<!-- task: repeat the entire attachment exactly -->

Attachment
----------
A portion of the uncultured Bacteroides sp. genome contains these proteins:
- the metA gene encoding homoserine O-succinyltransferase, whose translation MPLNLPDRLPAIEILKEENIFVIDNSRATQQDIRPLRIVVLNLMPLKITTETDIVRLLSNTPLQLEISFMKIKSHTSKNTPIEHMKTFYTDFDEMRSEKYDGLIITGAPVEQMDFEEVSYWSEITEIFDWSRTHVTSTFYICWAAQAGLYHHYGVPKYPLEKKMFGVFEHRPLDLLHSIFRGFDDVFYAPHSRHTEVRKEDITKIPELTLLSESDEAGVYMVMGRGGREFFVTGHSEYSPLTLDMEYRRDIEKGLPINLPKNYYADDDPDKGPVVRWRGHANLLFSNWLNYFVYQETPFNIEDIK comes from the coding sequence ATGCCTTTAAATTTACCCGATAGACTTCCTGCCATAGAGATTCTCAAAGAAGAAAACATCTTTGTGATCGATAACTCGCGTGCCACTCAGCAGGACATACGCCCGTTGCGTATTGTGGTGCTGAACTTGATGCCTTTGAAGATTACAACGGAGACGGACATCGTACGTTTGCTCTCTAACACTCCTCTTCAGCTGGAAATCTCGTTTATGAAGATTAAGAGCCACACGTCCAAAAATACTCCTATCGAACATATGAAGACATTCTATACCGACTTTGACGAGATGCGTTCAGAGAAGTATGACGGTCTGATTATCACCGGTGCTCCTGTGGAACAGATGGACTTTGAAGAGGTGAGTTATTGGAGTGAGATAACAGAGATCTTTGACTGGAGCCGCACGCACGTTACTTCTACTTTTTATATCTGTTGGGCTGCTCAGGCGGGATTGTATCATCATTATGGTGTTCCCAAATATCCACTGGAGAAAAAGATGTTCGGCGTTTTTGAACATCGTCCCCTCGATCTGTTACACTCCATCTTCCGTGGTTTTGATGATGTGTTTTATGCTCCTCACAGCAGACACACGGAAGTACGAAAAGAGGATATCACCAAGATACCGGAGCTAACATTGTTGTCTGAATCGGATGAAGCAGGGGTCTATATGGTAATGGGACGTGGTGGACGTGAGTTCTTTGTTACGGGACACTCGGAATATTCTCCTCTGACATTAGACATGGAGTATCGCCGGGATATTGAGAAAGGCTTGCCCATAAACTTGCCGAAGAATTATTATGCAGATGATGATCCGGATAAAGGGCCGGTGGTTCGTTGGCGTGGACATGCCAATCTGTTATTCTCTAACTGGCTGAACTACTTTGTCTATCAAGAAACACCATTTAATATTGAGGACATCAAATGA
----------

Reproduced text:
A portion of the uncultured Bacteroides sp. genome contains these proteins:
- the metA gene encoding homoserine O-succinyltransferase, whose translation MPLNLPDRLPAIEILKEENIFVIDNSRATQQDIRPLRIVVLNLMPLKITTETDIVRLLSNTPLQLEISFMKIKSHTSKNTPIEHMKTFYTDFDEMRSEKYDGLIITGAPVEQMDFEEVSYWSEITEIFDWSRTHVTSTFYICWAAQAGLYHHYGVPKYPLEKKMFGVFEHRPLDLLHSIFRGFDDVFYAPHSRHTEVRKEDITKIPELTLLSESDEAGVYMVMGRGGREFFVTGHSEYSPLTLDMEYRRDIEKGLPINLPKNYYADDDPDKGPVVRWRGHANLLFSNWLNYFVYQETPFNIEDIK comes from the coding sequence ATGCCTTTAAATTTACCCGATAGACTTCCTGCCATAGAGATTCTCAAAGAAGAAAACATCTTTGTGATCGATAACTCGCGTGCCACTCAGCAGGACATACGCCCGTTGCGTATTGTGGTGCTGAACTTGATGCCTTTGAAGATTACAACGGAGACGGACATCGTACGTTTGCTCTCTAACACTCCTCTTCAGCTGGAAATCTCGTTTATGAAGATTAAGAGCCACACGTCCAAAAATACTCCTATCGAACATATGAAGACATTCTATACCGACTTTGACGAGATGCGTTCAGAGAAGTATGACGGTCTGATTATCACCGGTGCTCCTGTGGAACAGATGGACTTTGAAGAGGTGAGTTATTGGAGTGAGATAACAGAGATCTTTGACTGGAGCCGCACGCACGTTACTTCTACTTTTTATATCTGTTGGGCTGCTCAGGCGGGATTGTATCATCATTATGGTGTTCCCAAATATCCACTGGAGAAAAAGATGTTCGGCGTTTTTGAACATCGTCCCCTCGATCTGTTACACTCCATCTTCCGTGGTTTTGATGATGTGTTTTATGCTCCTCACAGCAGACACACGGAAGTACGAAAAGAGGATATCACCAAGATACCGGAGCTAACATTGTTGTCTGAATCGGATGAAGCAGGGGTCTATATGGTAATGGGACGTGGTGGACGTGAGTTCTTTGTTACGGGACACTCGGAATATTCTCCTCTGACATTAGACATGGAGTATCGCCGGGATATTGAGAAAGGCTTGCCCATAAACTTGCCGAAGAATTATTATGCAGATGATGATCCGGATAAAGGGCCGGTGGTTCGTTGGCGTGGACATGCCAATCTGTTATTCTCTAACTGGCTGAACTACTTTGTCTATCAAGAAACACCATTTAATATTGAGGACATCAAATGA